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Reader Comments (23)

Posted: Jul 8th 2010 8:12AM Lt Cobalt said

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Kick him out swifting and make an example of him to instil fear of failure into the rest, has worked for five years.

Posted: Jul 8th 2010 9:24AM Oarix said

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ooo, Mike. You're so scary! I would hate to be made an example of in your groups! Consider myself instilled with 'fear' from here on out, sir. What must it be like to draw such a hard line, 'instiling fear' to all those that derive such an emotion from a video game?
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Posted: Jul 8th 2010 3:03PM Tassels said

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This works fine in PUGs, but in a guild run it just makes you look like a dick and causes all sorts of drama.
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Posted: Jul 8th 2010 8:21AM kasapina said

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Explain, again and again. If he clearly lacks the English skills/IQ required to use the Internet, kick him without any regrets.

Posted: Jul 8th 2010 8:41AM (Unverified) said

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**DELETED BY EDITOR -- COME ON, THAT WAS OBSCENE AND UNNECESSARY. THINK THESE THINGS, DON'T SAY THEM. -BREE**

Posted: Jul 8th 2010 9:01AM (Unverified) said

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I take my head away from the mic, and do a Gunnery Seargent Hartman impression as loud as I can.

Posted: Jul 8th 2010 9:29AM Tom in VA said

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I never have these sorts of problems, since "endgame" usually equals "raiding", and I want NO part of that.

The problem with most MMOs is that they transform very fundamentally and aberrantly (like a butterfly morphing into an ugly caterpillar) for their endgame content from casual, solo-friendly, and small group-friendly games (which I like) into group-intensive gear-centric, grind-fests (which I detest).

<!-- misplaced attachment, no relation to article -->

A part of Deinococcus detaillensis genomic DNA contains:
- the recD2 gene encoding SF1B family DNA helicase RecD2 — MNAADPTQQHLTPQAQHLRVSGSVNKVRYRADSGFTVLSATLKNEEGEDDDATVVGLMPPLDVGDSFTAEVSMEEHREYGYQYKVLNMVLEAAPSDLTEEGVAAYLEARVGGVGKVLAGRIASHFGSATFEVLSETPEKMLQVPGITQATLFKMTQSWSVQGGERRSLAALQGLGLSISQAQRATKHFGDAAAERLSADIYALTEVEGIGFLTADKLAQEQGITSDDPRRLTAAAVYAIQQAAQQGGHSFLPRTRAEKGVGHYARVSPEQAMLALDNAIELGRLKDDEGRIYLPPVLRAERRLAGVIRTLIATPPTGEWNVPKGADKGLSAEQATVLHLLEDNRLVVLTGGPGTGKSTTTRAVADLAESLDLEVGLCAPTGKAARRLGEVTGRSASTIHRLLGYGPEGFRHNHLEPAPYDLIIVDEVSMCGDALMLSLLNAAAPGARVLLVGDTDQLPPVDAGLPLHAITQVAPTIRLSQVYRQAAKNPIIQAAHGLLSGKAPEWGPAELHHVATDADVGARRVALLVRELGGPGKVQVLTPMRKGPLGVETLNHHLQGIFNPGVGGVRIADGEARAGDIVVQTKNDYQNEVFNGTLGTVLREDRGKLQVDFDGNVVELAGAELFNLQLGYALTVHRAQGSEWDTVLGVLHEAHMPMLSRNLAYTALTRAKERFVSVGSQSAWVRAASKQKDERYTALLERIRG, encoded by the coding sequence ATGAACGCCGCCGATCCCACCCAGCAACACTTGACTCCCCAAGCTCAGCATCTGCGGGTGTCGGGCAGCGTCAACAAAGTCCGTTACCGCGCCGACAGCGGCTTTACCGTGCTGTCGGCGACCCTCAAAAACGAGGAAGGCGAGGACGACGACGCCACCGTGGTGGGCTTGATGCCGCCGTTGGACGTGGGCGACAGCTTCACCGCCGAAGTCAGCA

So, that's about the point I (i) start an alt or (ii) move on to another game. ;)

Posted: Jul 8th 2010 10:10AM Wensbane said

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My feelings exactly, Tom.

I also find it amusing how some people simply refuse to understand exactly why I LOATHE "raiding" - no matter how many times I try to explain myself - but it appears I'm not alone.

More engaging small group content to the corner table, please!
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Posted: Jul 8th 2010 9:35AM Dread said

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MORE DOTS!!!!

Posted: Jul 8th 2010 9:39AM mifuneseven said

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I usually handle it by having a good laugh with the person. I figure my life has enough stress so why let a game change my mood for the worse. If I am grouped with them then they are a friend (I don't go for forced grouping/pugs) so we should beable to laugh about how we exploded on screen while I explain it once again. I find that people perform better when the focus is on the fun experience of the game and not under the pressure of making them sound like a disappointment and a 'noob'.

Posted: Jul 10th 2010 2:43PM HereticalPenguin said

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i wish more players were like you ;)
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Posted: Jul 8th 2010 10:23AM Heraclea said

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This is why progression raiding very quickly sours me on any game that features it.

There are several reasons. Probably the most important one is that games ought to be fun to play. The more fancy choreography you need to beat an encounter, the greater the odds that a single player out of place, a second too late to react, or doing the wrong thing, leads to failure. This strains the camaraderie of the game experience and leads to drama. I do not enjoy those things. Drama, especially, sours me on the game itself.

I also tend to favor survival oriented melee DPS classes. Gimmick encounters always seem to disfavor them. The most common gimmicks all seem to require you to move away from the boss, stop moving at all, or feature unresistable damage. The more complicated the gimmick fight, the likelier it is that a team needs to have a specific mix of player characters with specific specs to beat it. And the more specific the ideal team becomes, the greater the odds are that it doesn't include you.

Posted: Jul 8th 2010 11:01AM Stormwaltz said

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Watch this:

http://www.youtube.com/watch?v=vJG698U2Mvo

Then read this:

http://www.eldergame.com/2010/06/deathtrap-design-and-the-invisible-gorilla/

Take-away: humans are biologically limited to keeping track of a few things at a time. Some people who screw up during a raid are simply bumping against their brain's hardware limitations.

So I can't resist making the pithy comment that many raids aren't designed for human beings to play. :)

Posted: Jul 8th 2010 2:14PM Tassels said

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The invisible gorilla works because you are told to "count the passes" or some other random task, and you do not expect a moonwalking gorilla to walk through the people, so you simply don't see it. However, this shouldn't be extended to boss fights. Boss fights are different, you should be fully aware of your surroundings, and pretty much any group will wipe a few times (at least) on a new boss while they get the hang of the fight and what the boss does. Once everyone knows what the boss does (aka knows that a gorilla walks through the room), nobody should miss random aspects of the fight (the gorilla).